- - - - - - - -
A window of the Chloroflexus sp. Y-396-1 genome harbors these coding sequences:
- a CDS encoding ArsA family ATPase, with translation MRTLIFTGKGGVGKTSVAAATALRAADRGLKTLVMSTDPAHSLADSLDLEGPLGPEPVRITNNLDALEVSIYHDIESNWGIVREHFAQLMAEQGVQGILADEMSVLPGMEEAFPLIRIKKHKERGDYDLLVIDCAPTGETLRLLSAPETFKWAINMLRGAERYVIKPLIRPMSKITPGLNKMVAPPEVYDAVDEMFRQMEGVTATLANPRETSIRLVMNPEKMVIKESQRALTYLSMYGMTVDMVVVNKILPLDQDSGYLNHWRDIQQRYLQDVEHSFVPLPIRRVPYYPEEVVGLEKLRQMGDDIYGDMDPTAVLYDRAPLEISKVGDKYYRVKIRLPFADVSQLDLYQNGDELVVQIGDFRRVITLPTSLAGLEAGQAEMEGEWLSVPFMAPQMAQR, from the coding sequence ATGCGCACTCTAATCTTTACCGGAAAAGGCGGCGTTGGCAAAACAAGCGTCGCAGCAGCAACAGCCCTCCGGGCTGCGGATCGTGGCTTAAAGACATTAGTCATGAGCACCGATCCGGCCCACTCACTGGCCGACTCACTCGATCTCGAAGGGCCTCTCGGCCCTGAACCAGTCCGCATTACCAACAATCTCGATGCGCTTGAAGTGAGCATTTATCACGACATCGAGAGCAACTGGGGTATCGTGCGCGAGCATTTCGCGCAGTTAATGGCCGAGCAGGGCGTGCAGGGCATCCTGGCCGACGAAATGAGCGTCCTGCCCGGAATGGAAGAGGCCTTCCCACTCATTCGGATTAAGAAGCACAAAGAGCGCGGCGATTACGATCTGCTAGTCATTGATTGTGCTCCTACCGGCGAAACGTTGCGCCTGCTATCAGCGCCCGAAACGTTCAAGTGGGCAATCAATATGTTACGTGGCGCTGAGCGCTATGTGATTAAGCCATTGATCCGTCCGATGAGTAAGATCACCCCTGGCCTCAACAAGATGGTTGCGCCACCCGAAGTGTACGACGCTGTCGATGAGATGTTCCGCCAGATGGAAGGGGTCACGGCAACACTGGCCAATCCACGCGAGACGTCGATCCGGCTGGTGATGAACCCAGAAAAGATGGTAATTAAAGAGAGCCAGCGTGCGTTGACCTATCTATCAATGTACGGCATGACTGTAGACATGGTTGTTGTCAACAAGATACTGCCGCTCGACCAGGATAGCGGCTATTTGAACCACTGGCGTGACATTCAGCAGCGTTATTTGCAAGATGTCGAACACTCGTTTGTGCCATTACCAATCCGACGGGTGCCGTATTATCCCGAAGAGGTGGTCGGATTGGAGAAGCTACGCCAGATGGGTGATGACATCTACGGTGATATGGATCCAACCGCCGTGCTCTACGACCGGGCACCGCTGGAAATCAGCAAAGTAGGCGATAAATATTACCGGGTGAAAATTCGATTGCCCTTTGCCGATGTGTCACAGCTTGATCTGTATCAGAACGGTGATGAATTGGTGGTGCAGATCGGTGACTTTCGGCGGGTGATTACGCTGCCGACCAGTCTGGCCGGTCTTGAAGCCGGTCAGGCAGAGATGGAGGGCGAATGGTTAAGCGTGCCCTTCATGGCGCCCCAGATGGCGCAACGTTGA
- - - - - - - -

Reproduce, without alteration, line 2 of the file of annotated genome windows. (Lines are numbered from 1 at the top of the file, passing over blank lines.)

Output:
- a CDS encoding ArsA family ATPase, with translation MRTLIFTGKGGVGKTSVAAATALRAADRGLKTLVMSTDPAHSLADSLDLEGPLGPEPVRITNNLDALEVSIYHDIESNWGIVREHFAQLMAEQGVQGILADEMSVLPGMEEAFPLIRIKKHKERGDYDLLVIDCAPTGETLRLLSAPETFKWAINMLRGAERYVIKPLIRPMSKITPGLNKMVAPPEVYDAVDEMFRQMEGVTATLANPRETSIRLVMNPEKMVIKESQRALTYLSMYGMTVDMVVVNKILPLDQDSGYLNHWRDIQQRYLQDVEHSFVPLPIRRVPYYPEEVVGLEKLRQMGDDIYGDMDPTAVLYDRAPLEISKVGDKYYRVKIRLPFADVSQLDLYQNGDELVVQIGDFRRVITLPTSLAGLEAGQAEMEGEWLSVPFMAPQMAQR, from the coding sequence ATGCGCACTCTAATCTTTACCGGAAAAGGCGGCGTTGGCAAAACAAGCGTCGCAGCAGCAACAGCCCTCCGGGCTGCGGATCGTGGCTTAAAGACATTAGTCATGAGCACCGATCCGGCCCACTCACTGGCCGACTCACTCGATCTCGAAGGGCCTCTCGGCCCTGAACCAGTCCGCATTACCAACAATCTCGATGCGCTTGAAGTGAGCATTTATCACGACATCGAGAGCAACTGGGGTATCGTGCGCGAGCATTTCGCGCAGTTAATGGCCGAGCAGGGCGTGCAGGGCATCCTGGCCGACGAAATGAGCGTCCTGCCCGGAATGGAAGAGGCCTTCCCACTCATTCGGATTAAGAAGCACAAAGAGCGCGGCGATTACGATCTGCTAGTCATTGATTGTGCTCCTACCGGCGAAACGTTGCGCCTGCTATCAGCGCCCGAAACGTTCAAGTGGGCAATCAATATGTTACGTGGCGCTGAGCGCTATGTGATTAAGCCATTGATCCGTCCGATGAGTAAGATCACCCCTGGCCTCAACAAGATGGTTGCGCCACCCGAAGTGTACGACGCTGTCGATGAGATGTTCCGCCAGATGGAAGGGGTCACGGCAACACTGGCCAATCCACGCGAGACGTCGATCCGGCTGGTGATGAACCCAGAAAAGATGGTAATTAAAGAGAGCCAGCGTGCGTTGACCTATCTATCAATGTACGGCATGACTGTAGACATGGTTGTTGTCAACAAGATACTGCCGCTCGACCAGGATAGCGGCTATTTGAACCACTGGCGTGACATTCAGCAGCGTTATTTGCAAGATGTCGAACACTCGTTTGTGCCATTACCAATCCGACGGGTGCCGTATTATCCCGAAGAGGTGGTCGGATTGGAGAAGCTACGCCAGATGGGTGATGACATCTACGGTGATATGGATCCAACCGCCGTGCTCTACGACCGGGCACCGCTGGAAATCAGCAAAGTAGGCGATAAATATTACCGGGTGAAAATTCGATTGCCCTTTGCCGATGTGTCACAGCTTGATCTGTATCAGAACGGTGATGAATTGGTGGTGCAGATCGGTGACTTTCGGCGGGTGATTACGCTGCCGACCAGTCTGGCCGGTCTTGAAGCCGGTCAGGCAGAGATGGAGGGCGAATGGTTAAGCGTGCCCTTCATGGCGCCCCAGATGGCGCAACGTTGA